3. The client keeps diverting and distracting.
Your more intelligent or free spirit/creative clients are masters at this.  They'' keep you enthralled or engaged by their stories, ideas, problems or whatever.  Meanwhile, what they specifically hired you help them achieve gets missed and then you wonder why they let you go 3 months later (when they seemed so happy with your service!).  The fact is, you got snookered.  The trick is to keep your eye on the goals they hired you to accomplish.    And remember, many clients are actually afraid of reaching their goals, so they'll find ways to not reach them.  Don't buy into this.  Keep your focus, even if the client tries to divert you.

  4. The client doesn't do what they said they'd do.
Well, that's why they are clients!  Seriously, this happens a lot.  It can be frustrating to the coach because you believed your client.  First step for you is to stop believing your clients until they've proven that they are the type of person to keep their word.  (Coaches tend to blindly believe the promises that clients make to them.  What I have learned to do is first do an internal check before accepting their promise.  If you take a moment, you can usually tell how serious they are.  And, if the client doesn't keep their word with me, I generally don't let them promise anything again to me.  Not worth the parental push and pull if you know what I mean.  And hey, there are many other ways to add value as a coach other than 'holding clients accountable" which is pretty remedial coaching anyway and not something that most advanced coaches are willing to devolve about in order to provide for clients.

  5. The client misses calls, is flakey about being on time.
Sorry, but if you're getting upset by this, that's your doing, not the client's.  Why?  Because it all comes down to having policies about this sort of thing and making sure that your clients are fully aware of any consequences if they are late or miss a call.  And, do make exceptions, but don't make a habit of it.  A certain segment of the client population is flakey about time and a another segment is incredibly busy with competing priorities.  And another segment, the largest segment, just needs to be aware of the consequences to them if they miss a call or are late.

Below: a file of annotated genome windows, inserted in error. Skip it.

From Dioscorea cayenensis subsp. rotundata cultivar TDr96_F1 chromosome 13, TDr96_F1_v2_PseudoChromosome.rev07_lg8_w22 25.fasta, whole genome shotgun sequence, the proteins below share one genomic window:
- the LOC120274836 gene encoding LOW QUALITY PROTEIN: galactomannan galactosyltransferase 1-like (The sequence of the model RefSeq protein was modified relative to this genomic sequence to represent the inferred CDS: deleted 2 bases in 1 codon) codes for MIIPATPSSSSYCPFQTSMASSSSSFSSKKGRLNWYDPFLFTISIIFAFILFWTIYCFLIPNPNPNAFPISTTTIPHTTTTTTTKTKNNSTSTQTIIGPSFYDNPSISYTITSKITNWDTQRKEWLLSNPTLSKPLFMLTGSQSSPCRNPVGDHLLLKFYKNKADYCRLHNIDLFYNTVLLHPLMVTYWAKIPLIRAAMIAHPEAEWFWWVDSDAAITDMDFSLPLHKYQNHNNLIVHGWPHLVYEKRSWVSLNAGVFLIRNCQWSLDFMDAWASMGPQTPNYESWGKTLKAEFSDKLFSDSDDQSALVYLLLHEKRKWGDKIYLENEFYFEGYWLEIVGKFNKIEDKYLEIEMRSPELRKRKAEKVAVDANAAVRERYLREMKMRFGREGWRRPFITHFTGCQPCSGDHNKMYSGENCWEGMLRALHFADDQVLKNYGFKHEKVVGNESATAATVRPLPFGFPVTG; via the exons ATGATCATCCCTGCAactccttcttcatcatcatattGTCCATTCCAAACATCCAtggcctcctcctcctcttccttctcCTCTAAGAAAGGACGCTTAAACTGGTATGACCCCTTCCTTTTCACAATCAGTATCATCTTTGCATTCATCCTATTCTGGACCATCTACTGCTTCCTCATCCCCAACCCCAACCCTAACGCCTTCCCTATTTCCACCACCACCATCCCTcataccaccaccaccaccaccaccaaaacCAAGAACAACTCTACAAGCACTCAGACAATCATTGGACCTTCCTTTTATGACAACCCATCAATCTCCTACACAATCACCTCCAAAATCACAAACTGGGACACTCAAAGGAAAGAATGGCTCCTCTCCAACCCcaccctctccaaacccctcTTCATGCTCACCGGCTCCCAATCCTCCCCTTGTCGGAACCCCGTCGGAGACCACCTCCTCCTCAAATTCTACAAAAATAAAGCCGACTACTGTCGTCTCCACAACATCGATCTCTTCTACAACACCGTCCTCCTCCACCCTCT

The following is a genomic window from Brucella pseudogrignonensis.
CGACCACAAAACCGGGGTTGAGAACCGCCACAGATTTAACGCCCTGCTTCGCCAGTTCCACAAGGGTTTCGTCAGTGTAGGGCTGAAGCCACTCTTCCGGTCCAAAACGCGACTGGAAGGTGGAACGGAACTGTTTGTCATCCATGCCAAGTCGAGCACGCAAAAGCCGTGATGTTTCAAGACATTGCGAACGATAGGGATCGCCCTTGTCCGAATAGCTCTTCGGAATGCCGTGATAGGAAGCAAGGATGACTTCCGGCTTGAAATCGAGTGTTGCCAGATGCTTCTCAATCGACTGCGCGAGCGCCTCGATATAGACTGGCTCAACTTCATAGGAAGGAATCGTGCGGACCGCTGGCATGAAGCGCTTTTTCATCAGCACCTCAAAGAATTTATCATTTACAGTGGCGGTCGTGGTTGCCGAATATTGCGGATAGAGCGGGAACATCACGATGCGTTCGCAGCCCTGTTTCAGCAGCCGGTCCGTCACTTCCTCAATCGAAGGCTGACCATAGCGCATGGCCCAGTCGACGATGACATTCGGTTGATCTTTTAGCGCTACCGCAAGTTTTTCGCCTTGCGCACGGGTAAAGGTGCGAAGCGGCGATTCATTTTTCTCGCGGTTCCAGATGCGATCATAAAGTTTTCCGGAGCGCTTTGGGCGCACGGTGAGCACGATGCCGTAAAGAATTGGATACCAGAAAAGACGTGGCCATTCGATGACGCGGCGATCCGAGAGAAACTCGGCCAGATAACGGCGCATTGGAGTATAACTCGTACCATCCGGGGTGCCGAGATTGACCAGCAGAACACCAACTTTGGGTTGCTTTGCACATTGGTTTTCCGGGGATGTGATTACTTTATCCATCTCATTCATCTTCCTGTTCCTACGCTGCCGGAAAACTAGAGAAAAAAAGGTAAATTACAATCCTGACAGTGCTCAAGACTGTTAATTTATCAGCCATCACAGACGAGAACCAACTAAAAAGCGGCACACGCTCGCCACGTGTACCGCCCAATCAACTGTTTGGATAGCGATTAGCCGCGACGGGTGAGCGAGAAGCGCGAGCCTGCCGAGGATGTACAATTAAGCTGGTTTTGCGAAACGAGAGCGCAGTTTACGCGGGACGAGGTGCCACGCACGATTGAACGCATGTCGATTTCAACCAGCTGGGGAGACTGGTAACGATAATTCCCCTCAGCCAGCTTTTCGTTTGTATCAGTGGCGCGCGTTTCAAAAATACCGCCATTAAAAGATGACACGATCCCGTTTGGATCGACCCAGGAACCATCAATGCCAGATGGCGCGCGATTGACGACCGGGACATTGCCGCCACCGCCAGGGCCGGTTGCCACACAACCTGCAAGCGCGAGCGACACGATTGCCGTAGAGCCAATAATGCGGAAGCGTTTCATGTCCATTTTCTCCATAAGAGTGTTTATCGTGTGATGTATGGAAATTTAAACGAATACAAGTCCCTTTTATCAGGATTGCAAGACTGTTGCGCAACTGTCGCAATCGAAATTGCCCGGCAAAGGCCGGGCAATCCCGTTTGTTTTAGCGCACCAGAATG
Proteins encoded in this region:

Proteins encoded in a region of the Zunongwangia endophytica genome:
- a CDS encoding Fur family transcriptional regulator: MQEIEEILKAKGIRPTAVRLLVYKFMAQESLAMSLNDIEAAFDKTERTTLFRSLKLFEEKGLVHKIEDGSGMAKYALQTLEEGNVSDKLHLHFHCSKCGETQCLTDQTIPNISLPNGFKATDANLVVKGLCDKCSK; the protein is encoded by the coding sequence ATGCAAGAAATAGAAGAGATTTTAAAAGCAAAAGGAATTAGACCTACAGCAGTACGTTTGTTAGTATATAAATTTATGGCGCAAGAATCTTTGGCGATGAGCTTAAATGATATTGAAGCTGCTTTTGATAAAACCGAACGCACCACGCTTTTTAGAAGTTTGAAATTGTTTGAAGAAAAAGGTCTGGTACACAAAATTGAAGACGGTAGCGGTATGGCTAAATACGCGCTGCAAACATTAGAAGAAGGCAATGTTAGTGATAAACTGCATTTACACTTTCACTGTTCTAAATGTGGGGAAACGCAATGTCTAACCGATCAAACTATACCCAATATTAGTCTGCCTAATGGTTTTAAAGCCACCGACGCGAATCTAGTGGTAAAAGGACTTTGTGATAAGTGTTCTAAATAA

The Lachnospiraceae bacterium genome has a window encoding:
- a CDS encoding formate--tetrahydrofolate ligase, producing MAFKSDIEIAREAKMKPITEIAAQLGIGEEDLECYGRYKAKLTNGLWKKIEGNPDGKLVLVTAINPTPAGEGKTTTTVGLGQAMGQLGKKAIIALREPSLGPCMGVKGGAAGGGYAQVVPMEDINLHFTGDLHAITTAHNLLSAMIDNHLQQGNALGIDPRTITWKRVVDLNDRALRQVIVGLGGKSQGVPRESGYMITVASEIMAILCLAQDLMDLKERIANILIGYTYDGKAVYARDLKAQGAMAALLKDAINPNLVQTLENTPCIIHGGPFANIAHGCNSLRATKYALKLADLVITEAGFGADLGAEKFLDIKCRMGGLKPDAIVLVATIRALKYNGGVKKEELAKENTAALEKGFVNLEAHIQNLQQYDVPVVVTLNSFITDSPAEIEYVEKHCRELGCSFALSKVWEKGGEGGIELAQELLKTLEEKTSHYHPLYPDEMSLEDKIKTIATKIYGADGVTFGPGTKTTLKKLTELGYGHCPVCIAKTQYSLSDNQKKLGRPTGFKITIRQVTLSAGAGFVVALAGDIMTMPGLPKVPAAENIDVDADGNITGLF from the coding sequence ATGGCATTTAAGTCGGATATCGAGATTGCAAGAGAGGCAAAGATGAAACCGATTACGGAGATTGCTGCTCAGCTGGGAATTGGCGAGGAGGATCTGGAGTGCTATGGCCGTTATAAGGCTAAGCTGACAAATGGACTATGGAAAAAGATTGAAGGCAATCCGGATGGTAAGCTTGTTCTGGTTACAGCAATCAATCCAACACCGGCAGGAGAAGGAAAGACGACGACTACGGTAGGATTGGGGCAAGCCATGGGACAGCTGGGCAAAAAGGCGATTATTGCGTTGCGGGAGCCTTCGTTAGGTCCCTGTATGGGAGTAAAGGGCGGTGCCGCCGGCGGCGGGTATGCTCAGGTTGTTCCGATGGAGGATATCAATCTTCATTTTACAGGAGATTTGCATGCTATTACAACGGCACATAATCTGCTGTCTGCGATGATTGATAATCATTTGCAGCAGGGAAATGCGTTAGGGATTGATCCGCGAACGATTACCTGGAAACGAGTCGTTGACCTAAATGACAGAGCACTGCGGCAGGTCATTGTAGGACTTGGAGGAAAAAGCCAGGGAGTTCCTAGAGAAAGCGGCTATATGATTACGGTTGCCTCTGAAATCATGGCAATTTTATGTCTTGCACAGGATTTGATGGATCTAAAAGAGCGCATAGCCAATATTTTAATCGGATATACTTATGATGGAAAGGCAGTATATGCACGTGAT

6. The client does the opposite of what they said they'd do.
This happens a lot.  I don't worry about it.  At least they did something!  Remember, once clients get off the phone with you, they are back in their own environment and that environment is pulling them in the 'old' direction.  If you feel the client needs some extra structure to keep them focused in their new direction, install that structure.  Or get the client so inspired that they drive themselves in the new direction, overcoming the old environments/tendencies.

  7. The client complains a lot.
Some people are just complainers by nature.  I ask them if they know they are complaining a lot about things, life, relationships, situations, themselves, me, the coaching, etc.  Most have NO idea how negative they are.  Funny, but fitting.  They are usually grateful to you for pointing this out.  This one shift can change their life.  And it sure makes your life a lot easier.